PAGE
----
one person who won the elec-
tion is being publicly and
maliciously criticized. It
amazes me that the Daily,
under the premise of trying
to work with the Michigan
Student Assembly, takes any
and every chance to under-
mine the leaders of the stu-
dent government. The article
in the Daily on March 25
made Thompson sound like
an obnoxious idiot
("Allegations taint MSA elec-
tions"). The Daily staff not
only failed to substantiate the
claims in the article with any
facts or names but even
failed to state their claims
against Thompson. Yes,
Thompson went to the party
to campaign. Yes, Thompson
campaigned at the party. Yes,
Thompson and MSA Rep.
Brian Reich set up a polling
site in one of the house's bed-
rooms ... all legal under
Election Code. What exactly
are the sources claiming to
be illegal? Are they seriously
claiming that someone who
has been on this assembly,
working his butt off for over
a year would stand at a
polling site looking over peo-
ple's shoulders as they vote?
All this article does is
smear someone's name ..
and for what purpose?
Embarrassment at endorsing
the losing candidate for elec-
tion? A slow news day? A
personal vendetta? Or maybe
it was just pure sensational-
ism, and the idea that the
Daily can be a real newspa-
per if it makes a scandal. I
mean after all, that is what
journalism is about right?
Uncovering the truth? Oh
wait a minute ... I have a
really good idea ... why does-
n't the Daily try that route
and see how it works out for
them? Sorry if it isn't excit-
ing enough for them, but we
are all just college students,
and I don't think we have had
enough experience with all
things political to be as
sneaky, conspiring and uneth-
ical as their National
Enquirer-esque journalism
would like us to be. Sorry,
mums I hve tn ocn I k1ha vea

The Opening
Day of baseball
represents all
things American
S pring officially began Tuesday. The
vernal equinox was March 21,
which is when astrologers and calendar-
makers mark the beginning of the bu
ding season. After wearing shorts and
shirts for the
whole weekend,
anyone in Ann
Arbor might , s
have thought
spring had
already started.
But the indis-
putablermarker
that spring has
sprung is that
bats cracked MEGAN
balls Tuesday SCHIMPF
afternoon in rth NfR 'ECRIiYINS
states north of
Georgia and in parks that were snow-
covered and silent less than a week ago.
Tuesday was Opening Day for most
major league baseball teams.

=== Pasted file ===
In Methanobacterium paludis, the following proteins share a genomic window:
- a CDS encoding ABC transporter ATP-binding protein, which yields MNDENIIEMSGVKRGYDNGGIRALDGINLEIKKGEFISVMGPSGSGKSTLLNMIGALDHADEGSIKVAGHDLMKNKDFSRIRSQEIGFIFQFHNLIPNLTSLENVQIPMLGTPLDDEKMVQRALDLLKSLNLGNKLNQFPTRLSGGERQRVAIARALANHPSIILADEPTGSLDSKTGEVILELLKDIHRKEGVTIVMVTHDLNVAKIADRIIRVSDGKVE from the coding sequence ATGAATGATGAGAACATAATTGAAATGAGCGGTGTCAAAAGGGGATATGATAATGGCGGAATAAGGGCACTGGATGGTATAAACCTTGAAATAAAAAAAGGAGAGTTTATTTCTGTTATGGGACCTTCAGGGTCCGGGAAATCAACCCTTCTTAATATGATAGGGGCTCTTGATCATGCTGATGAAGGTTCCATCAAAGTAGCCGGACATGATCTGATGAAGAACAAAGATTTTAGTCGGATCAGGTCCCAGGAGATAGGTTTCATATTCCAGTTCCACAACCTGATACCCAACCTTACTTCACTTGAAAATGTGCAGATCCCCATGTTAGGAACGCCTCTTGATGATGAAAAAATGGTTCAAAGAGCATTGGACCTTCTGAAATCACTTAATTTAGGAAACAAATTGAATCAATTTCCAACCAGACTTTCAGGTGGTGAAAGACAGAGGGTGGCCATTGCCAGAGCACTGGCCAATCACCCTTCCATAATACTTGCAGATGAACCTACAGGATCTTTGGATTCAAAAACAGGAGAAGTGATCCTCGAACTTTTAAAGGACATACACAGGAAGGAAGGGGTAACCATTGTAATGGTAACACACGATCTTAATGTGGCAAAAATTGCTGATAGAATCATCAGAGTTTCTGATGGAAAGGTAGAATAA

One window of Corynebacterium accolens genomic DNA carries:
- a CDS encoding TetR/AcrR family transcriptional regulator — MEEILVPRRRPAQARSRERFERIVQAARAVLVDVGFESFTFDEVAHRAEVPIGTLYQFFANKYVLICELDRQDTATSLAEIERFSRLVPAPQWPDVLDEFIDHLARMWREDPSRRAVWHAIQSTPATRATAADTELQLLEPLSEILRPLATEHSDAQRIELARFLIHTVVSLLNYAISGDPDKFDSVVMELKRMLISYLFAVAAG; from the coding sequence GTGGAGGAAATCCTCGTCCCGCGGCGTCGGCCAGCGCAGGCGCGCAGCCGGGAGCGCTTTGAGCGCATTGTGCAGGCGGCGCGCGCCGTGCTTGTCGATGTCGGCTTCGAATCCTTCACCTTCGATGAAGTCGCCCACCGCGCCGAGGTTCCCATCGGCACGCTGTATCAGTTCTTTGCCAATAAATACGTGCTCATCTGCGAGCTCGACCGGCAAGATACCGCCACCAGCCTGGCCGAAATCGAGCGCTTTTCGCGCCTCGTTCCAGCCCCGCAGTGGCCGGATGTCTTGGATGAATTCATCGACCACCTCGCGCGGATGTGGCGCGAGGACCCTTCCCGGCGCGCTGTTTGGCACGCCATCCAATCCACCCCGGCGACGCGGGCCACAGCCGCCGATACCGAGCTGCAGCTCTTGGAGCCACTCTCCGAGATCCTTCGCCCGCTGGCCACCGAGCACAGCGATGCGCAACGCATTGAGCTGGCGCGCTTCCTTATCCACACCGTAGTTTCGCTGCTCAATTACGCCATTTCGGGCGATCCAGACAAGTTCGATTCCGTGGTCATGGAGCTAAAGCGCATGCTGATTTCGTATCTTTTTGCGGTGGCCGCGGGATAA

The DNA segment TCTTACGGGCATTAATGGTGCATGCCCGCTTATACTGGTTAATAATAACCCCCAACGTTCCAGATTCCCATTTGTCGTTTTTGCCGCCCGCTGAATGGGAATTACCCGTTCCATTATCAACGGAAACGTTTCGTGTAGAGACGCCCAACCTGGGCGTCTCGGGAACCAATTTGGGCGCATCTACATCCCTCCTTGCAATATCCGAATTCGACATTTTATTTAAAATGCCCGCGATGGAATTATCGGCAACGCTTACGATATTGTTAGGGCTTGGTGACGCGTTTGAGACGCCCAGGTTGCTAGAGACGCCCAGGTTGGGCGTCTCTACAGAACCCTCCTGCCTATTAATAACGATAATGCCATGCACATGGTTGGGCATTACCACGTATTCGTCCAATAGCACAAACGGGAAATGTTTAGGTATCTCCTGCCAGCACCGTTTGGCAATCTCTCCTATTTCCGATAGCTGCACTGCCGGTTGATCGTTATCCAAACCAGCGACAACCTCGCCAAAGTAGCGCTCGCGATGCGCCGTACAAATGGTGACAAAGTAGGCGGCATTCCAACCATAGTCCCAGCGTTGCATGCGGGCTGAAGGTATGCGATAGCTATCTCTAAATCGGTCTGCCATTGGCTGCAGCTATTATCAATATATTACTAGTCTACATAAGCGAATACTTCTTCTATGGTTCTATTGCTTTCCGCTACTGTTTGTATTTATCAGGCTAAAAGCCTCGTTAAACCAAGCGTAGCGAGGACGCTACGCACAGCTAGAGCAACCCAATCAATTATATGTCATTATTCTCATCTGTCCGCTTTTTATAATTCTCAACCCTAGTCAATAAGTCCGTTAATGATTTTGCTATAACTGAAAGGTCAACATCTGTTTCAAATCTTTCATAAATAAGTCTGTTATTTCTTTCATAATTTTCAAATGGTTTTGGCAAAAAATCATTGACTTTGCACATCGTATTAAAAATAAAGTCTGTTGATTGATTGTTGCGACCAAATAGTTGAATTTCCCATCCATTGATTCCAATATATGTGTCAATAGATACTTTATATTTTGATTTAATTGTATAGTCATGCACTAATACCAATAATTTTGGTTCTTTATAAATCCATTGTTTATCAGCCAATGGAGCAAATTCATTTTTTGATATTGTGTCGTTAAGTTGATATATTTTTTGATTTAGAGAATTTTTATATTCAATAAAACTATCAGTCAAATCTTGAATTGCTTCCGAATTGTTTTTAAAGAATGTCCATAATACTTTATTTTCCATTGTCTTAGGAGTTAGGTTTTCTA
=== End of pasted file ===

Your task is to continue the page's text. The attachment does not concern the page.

Nothing compares to the Opening
Day aura: crisp uniforms, ceremonial
first pitches that redefine "pitch-ou
ceremonial speeches and electrified
crowds. Hope and optimism pervade
every ballpark on Opening Day -
from the World Series champion to the
cellar dwellers, everything starts over
with new twists, new faces and new
statistics.
For once, it's about the game and the
magic of being a ballplayer, instead of
the standings or the pennant race. This
inborn anticipation is practical
incorruptible, and this is what make
the beginning more special than the
end. Springtime's magic is in the air,
and sportsmanship has yet to lose its
glow.
My family used to go to Opening
Day at Tiger Stadium. I remember sit-
ting in the sun, a stolen day from reali-
ty just to watch a baseball game. I
remember speeches by the mayor, the
team owner and the pre-game shc
emcee, who was usually a radio broa -
caster. I remember the sheer excite-
ment of being there, experiencing the
first few moments of spring and sum-
mer. I remember eating lunch at a clas-
sic Detroit restaurant, full of other peo-
ple also destined for the corner of
Michigan and Trumbull.
What I don't remember is whether the
Tigers won. Opening Day is about
atmosphere and ambiance. September
about winning and losing.
Regardless of how you now feel
aboutbaseball, remember how youfelt
before the strike, before salaries sky-
rocketed, before expansion created
teams with names you might attribute to
farm teams. Back when you played in
the community league, or in the street
with the other kids.
Think of "Field of Dreams" baseball.
"Bull Durham" excitement. Drear4
worthy of "The Natural."
Think of this: On a beautiful day in
St. Louis, Mark McGwire hit a grand
slam homerun Tuesday, the first
Cardinal ever to do so. Ken Griffey
started the season with a solo shot later
that day. The two are projected to battle
this season for one of baseball's mot
hallowed records -- Roger Maris' 61-
homer mark.
Cal Ripken played.
Baseball - true baseball - is st
the American pastime. No other sport
has quite the hold that baseball does,
because baseball has a nostalgic quali-

ty that transcends athletics. It's the
same as what attracts us to Bruce
Springsteen, apple pie, Fourth of July
fireworks and family reunions. It
brings most of us to a game at least
once a year, to sit in the bleachers and
eat big pretzels. It draws thousan
each year to a tiny town in upstate Nt
York, the cathedral of all things base-
ball. There in Cooperstown, the stadi-
um has real grass, no sushi and no
retractable top. The faces in the Hall of
Fame are timeless; it is the chance to
look at baseball with the hazy light of
fond memory.
All these things keep Opening Day
dear, and draw us back year after year.
They keep baseball as the hallmark of
spring. They forever separate baseb
from football, basketball and hocke.
True, the modern version of the sport
may not be the old baseball we want to
revere. But everyone still has a soft spot
for Opening Day, and deeper down,
baseball's venerable tradition.
So regardless of how you feel about
baseball in September, or if you'll even
care, a little rush of excitement on
Opening Day is universal. It is wrapped
up in the elation at seeing spring and to
temptation of all that is new in the first
week of April.
With that first real pitch, the crack of
the bat or the thump in the glove, the
fun begins. On a green grass and dusty
dirt hbckeround flans flvinu and

I